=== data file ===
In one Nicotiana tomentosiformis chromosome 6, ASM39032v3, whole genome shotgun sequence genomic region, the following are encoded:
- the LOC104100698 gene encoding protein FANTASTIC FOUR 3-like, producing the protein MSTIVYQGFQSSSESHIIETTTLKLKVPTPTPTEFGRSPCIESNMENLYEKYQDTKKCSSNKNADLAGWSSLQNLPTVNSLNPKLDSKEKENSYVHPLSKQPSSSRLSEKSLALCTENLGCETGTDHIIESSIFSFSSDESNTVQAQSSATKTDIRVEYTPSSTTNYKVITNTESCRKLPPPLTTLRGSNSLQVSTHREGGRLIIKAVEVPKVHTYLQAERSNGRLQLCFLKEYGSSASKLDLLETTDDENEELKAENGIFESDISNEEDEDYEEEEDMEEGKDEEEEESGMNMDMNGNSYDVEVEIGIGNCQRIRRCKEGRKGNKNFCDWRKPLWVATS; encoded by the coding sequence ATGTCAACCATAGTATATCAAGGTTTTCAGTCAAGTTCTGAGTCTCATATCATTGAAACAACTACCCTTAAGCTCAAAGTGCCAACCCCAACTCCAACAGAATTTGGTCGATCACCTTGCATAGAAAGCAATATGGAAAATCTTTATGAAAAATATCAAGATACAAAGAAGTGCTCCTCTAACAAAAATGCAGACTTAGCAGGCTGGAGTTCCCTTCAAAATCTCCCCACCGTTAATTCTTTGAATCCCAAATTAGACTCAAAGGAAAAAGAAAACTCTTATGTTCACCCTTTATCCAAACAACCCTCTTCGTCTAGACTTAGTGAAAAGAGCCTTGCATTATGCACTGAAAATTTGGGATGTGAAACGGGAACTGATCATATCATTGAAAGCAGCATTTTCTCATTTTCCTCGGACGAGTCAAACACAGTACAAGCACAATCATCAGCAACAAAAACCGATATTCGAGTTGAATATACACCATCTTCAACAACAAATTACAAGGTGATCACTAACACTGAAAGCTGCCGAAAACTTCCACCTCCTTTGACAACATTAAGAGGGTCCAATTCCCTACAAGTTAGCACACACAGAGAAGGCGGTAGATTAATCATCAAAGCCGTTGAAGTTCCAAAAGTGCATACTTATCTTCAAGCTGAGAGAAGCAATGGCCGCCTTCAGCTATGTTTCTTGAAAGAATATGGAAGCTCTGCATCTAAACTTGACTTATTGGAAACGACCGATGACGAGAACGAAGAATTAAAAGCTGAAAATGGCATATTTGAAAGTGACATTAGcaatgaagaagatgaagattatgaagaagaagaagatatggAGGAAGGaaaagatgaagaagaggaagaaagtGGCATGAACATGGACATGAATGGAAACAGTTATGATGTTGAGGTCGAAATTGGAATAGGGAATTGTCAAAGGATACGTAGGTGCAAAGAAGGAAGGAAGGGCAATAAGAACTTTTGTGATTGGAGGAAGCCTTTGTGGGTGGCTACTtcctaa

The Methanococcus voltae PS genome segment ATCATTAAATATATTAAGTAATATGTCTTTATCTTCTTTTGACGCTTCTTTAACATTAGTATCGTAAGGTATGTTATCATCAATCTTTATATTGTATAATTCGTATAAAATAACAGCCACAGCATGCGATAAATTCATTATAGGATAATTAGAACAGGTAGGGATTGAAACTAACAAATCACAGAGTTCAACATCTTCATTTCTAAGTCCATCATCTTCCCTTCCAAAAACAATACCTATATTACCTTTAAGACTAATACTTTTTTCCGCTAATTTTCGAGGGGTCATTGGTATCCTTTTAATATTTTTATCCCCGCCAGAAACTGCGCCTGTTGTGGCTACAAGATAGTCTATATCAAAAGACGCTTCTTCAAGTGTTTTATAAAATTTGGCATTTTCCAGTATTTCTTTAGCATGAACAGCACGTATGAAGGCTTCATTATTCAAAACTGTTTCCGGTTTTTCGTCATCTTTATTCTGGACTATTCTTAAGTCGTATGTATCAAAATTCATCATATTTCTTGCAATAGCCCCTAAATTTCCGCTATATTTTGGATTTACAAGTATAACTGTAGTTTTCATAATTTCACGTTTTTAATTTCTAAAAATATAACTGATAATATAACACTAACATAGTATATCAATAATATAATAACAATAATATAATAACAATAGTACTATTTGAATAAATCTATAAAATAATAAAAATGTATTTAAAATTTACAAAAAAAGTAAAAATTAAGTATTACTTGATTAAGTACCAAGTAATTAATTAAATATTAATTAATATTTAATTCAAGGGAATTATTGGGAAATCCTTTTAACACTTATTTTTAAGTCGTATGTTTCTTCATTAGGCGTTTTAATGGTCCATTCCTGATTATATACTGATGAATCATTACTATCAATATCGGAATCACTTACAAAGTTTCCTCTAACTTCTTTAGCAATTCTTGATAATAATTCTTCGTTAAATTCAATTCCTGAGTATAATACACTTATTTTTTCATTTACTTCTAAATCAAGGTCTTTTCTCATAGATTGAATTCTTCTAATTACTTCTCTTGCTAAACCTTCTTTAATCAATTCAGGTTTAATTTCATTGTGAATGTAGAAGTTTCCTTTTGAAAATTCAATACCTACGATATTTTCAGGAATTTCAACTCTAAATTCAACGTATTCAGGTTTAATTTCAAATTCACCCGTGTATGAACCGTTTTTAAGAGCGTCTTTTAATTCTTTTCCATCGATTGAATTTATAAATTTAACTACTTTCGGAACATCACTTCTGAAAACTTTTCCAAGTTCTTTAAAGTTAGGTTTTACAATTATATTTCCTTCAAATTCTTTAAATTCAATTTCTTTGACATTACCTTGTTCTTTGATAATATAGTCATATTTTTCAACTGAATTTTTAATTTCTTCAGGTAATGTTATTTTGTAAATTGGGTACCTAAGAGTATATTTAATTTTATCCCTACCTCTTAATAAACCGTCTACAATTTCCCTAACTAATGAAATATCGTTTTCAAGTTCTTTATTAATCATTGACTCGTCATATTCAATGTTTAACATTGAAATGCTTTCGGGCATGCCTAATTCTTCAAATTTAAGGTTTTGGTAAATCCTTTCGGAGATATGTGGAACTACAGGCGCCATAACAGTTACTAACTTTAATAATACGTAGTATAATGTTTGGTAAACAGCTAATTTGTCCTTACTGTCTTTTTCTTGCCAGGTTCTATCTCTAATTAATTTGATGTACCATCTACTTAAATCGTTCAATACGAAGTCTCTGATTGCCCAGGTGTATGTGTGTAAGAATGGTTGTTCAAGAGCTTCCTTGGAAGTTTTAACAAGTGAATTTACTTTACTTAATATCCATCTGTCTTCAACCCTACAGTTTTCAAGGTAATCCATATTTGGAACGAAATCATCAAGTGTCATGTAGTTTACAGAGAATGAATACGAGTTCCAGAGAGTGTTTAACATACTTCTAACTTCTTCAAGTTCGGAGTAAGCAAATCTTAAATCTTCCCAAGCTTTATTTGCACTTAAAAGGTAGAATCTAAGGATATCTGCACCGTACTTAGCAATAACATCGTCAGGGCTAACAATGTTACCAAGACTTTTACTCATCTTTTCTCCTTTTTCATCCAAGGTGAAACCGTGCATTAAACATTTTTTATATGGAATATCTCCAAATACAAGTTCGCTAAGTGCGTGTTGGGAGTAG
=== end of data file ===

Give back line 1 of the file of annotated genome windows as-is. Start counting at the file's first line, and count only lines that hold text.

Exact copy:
In one Nicotiana tomentosiformis chromosome 6, ASM39032v3, whole genome shotgun sequence genomic region, the following are encoded: